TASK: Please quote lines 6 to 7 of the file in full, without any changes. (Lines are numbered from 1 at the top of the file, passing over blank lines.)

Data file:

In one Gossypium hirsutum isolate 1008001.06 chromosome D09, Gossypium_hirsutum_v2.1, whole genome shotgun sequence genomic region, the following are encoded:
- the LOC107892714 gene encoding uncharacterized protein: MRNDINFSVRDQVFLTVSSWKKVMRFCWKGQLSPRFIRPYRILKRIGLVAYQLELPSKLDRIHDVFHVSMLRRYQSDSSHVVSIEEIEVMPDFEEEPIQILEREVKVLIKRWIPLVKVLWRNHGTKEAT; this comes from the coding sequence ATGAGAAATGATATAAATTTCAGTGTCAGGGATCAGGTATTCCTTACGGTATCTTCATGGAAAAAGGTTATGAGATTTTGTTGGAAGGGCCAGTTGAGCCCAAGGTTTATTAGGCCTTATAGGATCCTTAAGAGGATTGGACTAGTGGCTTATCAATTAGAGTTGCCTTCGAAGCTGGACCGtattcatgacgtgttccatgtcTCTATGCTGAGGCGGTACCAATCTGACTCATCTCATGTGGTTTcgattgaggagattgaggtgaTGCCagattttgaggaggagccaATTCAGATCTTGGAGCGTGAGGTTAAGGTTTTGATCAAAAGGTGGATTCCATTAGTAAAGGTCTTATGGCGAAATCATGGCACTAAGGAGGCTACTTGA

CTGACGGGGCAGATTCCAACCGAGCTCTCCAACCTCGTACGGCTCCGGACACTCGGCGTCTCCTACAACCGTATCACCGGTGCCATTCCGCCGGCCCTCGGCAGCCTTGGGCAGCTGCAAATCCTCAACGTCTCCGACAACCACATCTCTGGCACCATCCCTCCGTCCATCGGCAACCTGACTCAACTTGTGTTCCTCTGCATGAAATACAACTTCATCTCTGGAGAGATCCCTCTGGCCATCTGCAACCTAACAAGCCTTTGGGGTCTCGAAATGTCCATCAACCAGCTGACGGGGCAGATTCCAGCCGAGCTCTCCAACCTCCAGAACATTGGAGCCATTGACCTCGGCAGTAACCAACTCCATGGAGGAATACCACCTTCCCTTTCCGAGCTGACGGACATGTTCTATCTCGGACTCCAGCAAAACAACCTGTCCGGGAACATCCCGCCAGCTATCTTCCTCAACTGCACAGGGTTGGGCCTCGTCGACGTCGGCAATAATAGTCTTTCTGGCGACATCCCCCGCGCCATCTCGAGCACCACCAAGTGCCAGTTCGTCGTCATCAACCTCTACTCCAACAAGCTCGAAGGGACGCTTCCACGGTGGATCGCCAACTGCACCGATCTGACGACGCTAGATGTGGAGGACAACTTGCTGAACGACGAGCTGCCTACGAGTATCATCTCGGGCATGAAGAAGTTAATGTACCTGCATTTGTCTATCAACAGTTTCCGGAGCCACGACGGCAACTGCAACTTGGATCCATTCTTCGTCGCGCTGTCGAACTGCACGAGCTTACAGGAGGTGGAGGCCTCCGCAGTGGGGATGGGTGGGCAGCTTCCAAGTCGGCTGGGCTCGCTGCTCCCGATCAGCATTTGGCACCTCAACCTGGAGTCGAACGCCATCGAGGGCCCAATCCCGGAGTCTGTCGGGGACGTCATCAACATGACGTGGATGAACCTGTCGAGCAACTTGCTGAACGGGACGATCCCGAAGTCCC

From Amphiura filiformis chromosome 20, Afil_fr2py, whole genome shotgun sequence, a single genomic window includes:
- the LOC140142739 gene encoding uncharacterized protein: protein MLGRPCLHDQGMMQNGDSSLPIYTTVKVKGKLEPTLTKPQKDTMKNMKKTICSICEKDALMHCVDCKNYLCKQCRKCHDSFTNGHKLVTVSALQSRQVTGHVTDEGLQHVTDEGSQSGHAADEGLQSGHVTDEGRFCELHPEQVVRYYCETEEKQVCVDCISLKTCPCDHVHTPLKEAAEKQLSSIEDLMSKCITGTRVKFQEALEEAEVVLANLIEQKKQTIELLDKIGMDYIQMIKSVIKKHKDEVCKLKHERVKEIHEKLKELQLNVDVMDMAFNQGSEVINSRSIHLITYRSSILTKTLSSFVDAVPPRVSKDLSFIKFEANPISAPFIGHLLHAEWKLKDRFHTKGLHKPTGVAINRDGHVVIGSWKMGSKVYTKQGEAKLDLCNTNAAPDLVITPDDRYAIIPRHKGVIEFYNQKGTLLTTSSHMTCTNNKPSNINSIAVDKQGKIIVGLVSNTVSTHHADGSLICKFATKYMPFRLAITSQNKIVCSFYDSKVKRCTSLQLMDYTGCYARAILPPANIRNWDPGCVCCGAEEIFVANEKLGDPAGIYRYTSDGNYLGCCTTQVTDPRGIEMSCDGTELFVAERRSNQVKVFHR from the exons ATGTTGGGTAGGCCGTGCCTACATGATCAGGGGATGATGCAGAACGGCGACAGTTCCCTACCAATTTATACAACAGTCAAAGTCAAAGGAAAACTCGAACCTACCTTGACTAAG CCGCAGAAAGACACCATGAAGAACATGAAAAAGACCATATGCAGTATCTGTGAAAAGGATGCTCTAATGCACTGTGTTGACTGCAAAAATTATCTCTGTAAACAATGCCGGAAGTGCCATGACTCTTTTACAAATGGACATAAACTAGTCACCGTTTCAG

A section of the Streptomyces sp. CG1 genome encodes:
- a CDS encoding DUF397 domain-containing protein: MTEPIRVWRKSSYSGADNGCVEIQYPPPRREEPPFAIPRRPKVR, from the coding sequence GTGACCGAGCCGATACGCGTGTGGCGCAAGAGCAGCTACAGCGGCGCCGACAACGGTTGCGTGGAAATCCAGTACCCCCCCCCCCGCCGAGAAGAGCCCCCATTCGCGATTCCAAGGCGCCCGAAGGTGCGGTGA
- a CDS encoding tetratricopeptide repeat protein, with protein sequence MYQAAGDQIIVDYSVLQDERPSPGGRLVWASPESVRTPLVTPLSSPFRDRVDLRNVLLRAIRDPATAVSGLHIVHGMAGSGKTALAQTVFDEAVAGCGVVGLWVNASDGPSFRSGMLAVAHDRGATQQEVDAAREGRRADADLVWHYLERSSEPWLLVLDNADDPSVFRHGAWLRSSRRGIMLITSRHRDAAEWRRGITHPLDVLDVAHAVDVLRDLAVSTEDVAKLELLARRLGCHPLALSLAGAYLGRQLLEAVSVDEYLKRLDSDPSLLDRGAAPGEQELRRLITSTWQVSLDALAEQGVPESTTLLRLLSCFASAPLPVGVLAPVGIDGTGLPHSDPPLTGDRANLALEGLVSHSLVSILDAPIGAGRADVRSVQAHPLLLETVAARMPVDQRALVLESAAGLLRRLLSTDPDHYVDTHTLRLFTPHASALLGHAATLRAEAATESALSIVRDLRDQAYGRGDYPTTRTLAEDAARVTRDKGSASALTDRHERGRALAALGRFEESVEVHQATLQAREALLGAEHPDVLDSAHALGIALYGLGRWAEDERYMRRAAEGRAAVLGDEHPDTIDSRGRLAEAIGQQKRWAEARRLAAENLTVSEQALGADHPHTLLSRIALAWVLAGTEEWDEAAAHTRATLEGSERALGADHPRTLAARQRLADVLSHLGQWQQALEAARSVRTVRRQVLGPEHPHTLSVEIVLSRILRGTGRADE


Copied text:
A section of the Streptomyces sp. CG1 genome encodes:
- a CDS encoding DUF397 domain-containing protein: MTEPIRVWRKSSYSGADNGCVEIQYPPPRREEPPFAIPRRPKVR, from the coding sequence GTGACCGAGCCGATACGCGTGTGGCGCAAGAGCAGCTACAGCGGCGCCGACAACGGTTGCGTGGAAATCCAGTACCCCCCCCCCCGCCGAGAAGAGCCCCCATTCGCGATTCCAAGGCGCCCGAAGGTGCGGTGA